Samuel Sanchez, the former Olympic champion from Spain, has been suspended with immediate effect after testing positive for banned growth hormones, according to an announcement by the world governing body of cycling.

The 39-year-old Sanchez, who won the 2008 Olympic road race in Beijing and five individual stages in the Vuelta a Espana between 2005 and 2007 as well as an individual stage on the 2011 Tour de France, will now miss this year’s Vuelta that begins on Saturday in France.

In a statement, the Union Cycliste Internationale (UCI) said on its website that Samuel Sanchez had been notified of an “Adverse Analytical Finding (AAF) of GHRP-2” from an out-of-competition test on August 9th. The UCI added Sanchez has the right to request and attend the analysis of the B sample in accordance with UCI Anti-Doping Rules. It added the rider has been provisionally suspended until the adjudication of the affair.

The governing body also remarked the doping control was planned and carried out by the Cycling Anti-Doping Foundation, the independent body mandated by the UCI, in charge of defining and implementing the anti-doping strategy in cycling.

GHRP-2 refers to GH-Releasing Peptides (GHRPs) that are classified as “Peptide Hormones, Growth Factors, Related Substances, and Mimetics” on the World Anti-Doping Agency’s 2017 Prohibited List. It is commonly used to increase lean body mass, reduce fat, and improve aerobic performance.

Team BMC Racing of Sanchez immediately announced his suspension and announced the rider would be replaced by Loic Vliegen in the Vuelta. In a statement, BMC said Sanchez has been provisionally suspended with immediate effect in accordance with BMC Racing Team’s zero tolerance policy and UCI regulation. The statement also reads that no further action will be taken until the results of the B sample are provided. The team also commented that all riders and staff are held to the highest ethical standard and BMC Racing Team is extremely disappointed to share this news on the eve of the Vuelta a Espana.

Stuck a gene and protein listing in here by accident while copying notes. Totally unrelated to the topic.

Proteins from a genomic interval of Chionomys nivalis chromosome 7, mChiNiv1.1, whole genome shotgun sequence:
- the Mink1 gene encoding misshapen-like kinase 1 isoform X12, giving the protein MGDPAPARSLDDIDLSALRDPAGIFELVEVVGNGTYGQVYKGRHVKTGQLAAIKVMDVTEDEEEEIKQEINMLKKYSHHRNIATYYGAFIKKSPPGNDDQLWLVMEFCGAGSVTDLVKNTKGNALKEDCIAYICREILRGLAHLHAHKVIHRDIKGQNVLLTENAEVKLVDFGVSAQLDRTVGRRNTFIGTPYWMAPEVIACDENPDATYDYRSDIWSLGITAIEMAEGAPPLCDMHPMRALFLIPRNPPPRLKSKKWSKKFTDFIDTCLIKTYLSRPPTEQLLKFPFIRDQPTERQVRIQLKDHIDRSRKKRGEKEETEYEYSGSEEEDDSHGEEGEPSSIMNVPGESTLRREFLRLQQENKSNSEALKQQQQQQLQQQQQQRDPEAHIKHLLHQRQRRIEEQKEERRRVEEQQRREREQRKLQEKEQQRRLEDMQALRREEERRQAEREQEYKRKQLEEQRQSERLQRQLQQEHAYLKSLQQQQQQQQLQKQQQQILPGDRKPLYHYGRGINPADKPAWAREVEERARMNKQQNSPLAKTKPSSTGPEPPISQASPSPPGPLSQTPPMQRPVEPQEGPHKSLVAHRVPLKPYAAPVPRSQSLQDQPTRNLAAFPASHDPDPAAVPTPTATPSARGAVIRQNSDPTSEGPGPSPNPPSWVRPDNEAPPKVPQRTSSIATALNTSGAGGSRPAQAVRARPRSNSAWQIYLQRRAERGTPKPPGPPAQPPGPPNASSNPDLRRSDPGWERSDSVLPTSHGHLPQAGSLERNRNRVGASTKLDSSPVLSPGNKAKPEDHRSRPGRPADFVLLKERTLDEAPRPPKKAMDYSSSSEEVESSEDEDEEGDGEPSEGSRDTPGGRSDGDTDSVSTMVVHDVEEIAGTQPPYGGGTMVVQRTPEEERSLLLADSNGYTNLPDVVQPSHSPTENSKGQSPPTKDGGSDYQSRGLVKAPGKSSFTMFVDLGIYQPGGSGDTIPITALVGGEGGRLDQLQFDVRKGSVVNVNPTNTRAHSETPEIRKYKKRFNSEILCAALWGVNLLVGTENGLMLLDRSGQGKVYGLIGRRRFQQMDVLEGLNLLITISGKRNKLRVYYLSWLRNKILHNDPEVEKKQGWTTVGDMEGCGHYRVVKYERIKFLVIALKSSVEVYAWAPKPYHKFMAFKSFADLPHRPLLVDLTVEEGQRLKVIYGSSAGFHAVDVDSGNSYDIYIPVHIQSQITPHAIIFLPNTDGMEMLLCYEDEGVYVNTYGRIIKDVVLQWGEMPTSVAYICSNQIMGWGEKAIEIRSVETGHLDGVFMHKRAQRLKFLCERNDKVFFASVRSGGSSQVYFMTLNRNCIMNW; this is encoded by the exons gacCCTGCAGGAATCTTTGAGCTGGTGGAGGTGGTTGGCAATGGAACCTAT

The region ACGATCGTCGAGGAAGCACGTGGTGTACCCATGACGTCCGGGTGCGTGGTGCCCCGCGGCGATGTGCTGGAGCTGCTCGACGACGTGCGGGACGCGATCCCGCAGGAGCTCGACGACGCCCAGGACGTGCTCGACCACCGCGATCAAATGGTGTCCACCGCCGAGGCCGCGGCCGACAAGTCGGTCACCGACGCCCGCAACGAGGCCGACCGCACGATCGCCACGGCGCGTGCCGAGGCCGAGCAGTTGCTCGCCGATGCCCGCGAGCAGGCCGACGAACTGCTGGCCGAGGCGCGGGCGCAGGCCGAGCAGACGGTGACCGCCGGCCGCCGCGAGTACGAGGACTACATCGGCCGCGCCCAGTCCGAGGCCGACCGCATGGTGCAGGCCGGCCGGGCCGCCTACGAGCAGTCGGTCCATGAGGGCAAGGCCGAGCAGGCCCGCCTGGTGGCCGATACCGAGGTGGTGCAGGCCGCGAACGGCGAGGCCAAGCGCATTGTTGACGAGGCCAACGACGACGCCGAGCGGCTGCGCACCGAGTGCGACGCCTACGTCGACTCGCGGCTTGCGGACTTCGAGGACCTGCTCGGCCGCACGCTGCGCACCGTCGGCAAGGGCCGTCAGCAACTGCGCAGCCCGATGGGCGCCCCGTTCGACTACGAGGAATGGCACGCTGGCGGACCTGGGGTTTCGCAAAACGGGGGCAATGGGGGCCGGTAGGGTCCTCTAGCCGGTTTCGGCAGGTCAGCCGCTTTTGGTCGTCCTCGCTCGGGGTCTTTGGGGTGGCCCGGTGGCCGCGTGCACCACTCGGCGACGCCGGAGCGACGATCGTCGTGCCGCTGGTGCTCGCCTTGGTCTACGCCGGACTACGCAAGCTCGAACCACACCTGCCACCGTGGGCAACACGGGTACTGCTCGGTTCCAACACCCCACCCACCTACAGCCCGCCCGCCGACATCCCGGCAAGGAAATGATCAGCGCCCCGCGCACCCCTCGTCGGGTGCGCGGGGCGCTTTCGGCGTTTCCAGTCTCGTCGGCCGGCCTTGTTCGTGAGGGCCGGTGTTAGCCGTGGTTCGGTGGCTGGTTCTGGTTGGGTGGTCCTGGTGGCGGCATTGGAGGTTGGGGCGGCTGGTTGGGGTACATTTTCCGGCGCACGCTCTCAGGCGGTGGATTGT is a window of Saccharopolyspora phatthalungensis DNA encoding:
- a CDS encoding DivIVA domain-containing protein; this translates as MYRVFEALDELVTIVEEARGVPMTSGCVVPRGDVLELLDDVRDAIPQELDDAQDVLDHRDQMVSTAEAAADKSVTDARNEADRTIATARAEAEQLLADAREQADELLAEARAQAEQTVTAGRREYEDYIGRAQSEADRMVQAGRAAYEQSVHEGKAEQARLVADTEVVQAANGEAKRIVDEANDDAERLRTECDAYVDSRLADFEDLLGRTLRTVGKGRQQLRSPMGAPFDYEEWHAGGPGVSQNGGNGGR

Sanchez vehemently denied doping allegations and remarked the positive test was a ‘total surprise.’ The cyclist added the lawyers have told him not to make statements because we have to wait for the result of the analysis of the B sample. The 2008 Olympic Road Race Champion said he is nearing the end of his professional career and it makes no sense for him to dope at this stage.

Sanchez, who turned pro in 2000 and who has been riding for BMC Racing since 2014, was expected to announce his retirement after Vuelta a Espana. BMC re-signed Sanchez for the 2015 season and his role was described by the team’s sporting manager Allan Peiper as similar to that in 2014, but with a greater focus on supporting and developing the team’s younger riders. The Spanish professional road bicycle racer had proven himself in hilly classics and stage races as one of the most important riders in the peloton in recent years. Known as one of the best descenders in the peloton, Sanchez won the Vuelta a Burgos in 2010, the Tour of the Basque Country in 2012, and five stages of the Vuelta a España.

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